The 911 call comes into the fire department and the adrenaline starts to flow. Where’s the fire? How bad is it? How many firefighters does it require?
But it’s not a fire call after all. Some elderly or disabled person needs help getting up from a fall or from a wheelchair into bed. They may be having trouble picking up the TV remote, even getting something to eat.
“If you haven’t eaten in two days, getting a bowl of soup is an emergency,” says Capt. Skyler Phillips, Emergency Management Services coordinator for the city fire department. “Our main goal is to help people.”
Receiving these calls—known as “citizen-assist” calls—is a problem stretching nationwide and, in some cases, slows firefighters responding to an actual fire or a life-and-death situation. Chattanooga already has had about 1,600 such calls since the beginning of the year, according to Phillips. In January, one disabled man made 90 calls, he says.
The Department of Social Work at UTC is stepping in to help. In a pilot project that started fall semester, students in the master’s of social work program have spent several hours a week in the city Fire Training Center on Amnicola Highway. They gather information on who is making the calls, what the person’s need usually is and how many times they call over a period of time. From there, they will visit the person and help direct them to social-service organizations or churches or other groups that can help and, in turn, reduce the number of times they call 911.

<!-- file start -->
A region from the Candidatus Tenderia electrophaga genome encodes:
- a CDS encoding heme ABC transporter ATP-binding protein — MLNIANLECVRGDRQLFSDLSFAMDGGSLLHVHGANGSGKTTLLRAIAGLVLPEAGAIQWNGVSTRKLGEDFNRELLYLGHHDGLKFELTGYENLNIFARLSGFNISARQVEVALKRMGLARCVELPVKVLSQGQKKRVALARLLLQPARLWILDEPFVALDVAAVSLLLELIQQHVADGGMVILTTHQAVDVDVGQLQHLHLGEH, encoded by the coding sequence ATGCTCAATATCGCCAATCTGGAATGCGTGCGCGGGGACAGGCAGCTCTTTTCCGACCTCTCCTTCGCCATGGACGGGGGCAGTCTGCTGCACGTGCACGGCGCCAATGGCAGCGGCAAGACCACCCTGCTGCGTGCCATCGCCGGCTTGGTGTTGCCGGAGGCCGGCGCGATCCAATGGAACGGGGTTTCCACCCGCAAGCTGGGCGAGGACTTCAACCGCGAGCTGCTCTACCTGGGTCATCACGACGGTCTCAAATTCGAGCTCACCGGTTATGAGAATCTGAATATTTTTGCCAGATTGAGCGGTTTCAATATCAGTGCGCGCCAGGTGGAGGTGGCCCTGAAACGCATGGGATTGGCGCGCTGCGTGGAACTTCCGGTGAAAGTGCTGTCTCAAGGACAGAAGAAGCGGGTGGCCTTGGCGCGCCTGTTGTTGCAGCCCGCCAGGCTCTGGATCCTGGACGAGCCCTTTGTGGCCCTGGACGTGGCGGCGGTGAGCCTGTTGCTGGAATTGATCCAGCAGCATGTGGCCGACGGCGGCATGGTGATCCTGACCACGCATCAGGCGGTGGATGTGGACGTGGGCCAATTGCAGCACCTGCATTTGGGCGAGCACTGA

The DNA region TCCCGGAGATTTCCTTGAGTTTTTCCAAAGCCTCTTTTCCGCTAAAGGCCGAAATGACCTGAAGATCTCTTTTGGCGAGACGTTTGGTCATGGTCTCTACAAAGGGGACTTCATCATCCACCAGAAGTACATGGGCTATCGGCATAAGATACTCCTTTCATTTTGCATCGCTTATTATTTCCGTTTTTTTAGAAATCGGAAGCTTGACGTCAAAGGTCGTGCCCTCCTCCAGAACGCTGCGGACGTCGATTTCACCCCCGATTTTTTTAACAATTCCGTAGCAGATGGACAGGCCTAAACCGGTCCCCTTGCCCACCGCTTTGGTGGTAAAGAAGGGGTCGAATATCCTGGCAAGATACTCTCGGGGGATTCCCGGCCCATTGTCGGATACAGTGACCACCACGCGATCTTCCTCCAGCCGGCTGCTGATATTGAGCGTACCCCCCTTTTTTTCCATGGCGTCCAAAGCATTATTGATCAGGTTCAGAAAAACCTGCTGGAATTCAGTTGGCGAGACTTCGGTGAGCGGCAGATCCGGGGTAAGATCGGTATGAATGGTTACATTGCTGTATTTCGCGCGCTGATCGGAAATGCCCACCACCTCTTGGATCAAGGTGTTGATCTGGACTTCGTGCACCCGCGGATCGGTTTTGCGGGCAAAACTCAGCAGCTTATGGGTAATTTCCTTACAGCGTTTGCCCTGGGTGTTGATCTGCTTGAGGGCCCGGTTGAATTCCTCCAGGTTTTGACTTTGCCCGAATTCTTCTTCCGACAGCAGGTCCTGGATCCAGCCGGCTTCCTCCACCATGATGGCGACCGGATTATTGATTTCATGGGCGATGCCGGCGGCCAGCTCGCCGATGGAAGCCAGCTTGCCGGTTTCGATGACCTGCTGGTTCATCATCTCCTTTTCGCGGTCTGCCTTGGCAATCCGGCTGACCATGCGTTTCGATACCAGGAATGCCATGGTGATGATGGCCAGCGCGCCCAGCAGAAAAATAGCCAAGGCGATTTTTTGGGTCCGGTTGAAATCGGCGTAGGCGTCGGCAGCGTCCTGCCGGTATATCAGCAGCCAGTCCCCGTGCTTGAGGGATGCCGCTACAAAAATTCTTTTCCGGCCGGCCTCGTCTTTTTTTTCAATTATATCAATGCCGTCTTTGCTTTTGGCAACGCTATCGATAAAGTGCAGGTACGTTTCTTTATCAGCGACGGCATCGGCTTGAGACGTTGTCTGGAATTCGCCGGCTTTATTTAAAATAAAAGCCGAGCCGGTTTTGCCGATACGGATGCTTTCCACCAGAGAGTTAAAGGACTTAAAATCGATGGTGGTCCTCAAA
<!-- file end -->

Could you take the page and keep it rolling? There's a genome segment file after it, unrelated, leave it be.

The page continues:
“Hopefully, that’s where the student would come in and say, ‘OK, this is an individual that’s in need of some kind of community, maybe we need to connect them to a pre-existing organization that has an adult-day program. Maybe there’s an organization that’s providing some kind of companion resource,’” says April Wilson, interim director of field education in the Department of Social Work and supervisor of the new program. “So instead of seeking out that support through the fire department, they now have an agency they can contact.”
Since the beginning of fall semester, UTC students Sydney Williams and Ciscily Crislip have been spending 16 hours a week working with the fire department on the citizen-assist calls. They say they’ve learned as much as the people who call the fire department for help.
“I’ve discovered a million resources that I didn’t even know existed in Chattanooga,” Williams says. “We thought we thought of everything, then we meet somebody else who has a need I never even thought about, so it’s ‘Oh, now we need to find another resource for this.’”
As part of the internship, they’ve been visiting some frequent callers in their homes once a week to assess their actual needs and try to find resources to help them, Crislip says. “Our main goal is identifying people who are frequent callers and are in need of something more than just someone coming and picking them up off the floor,” she says.
Cathy Scott, assistant professor and director of the bachelor’s in social work program, says the new program “is a natural fit for us.”
“Because social work assessment and evaluation and caring for the elderly is part of what we do,” she explains. “The message that I kept hearing in the meetings that I’ve been in is: Just reduce the common calls, but reduce them in a way that these individuals are still getting support.”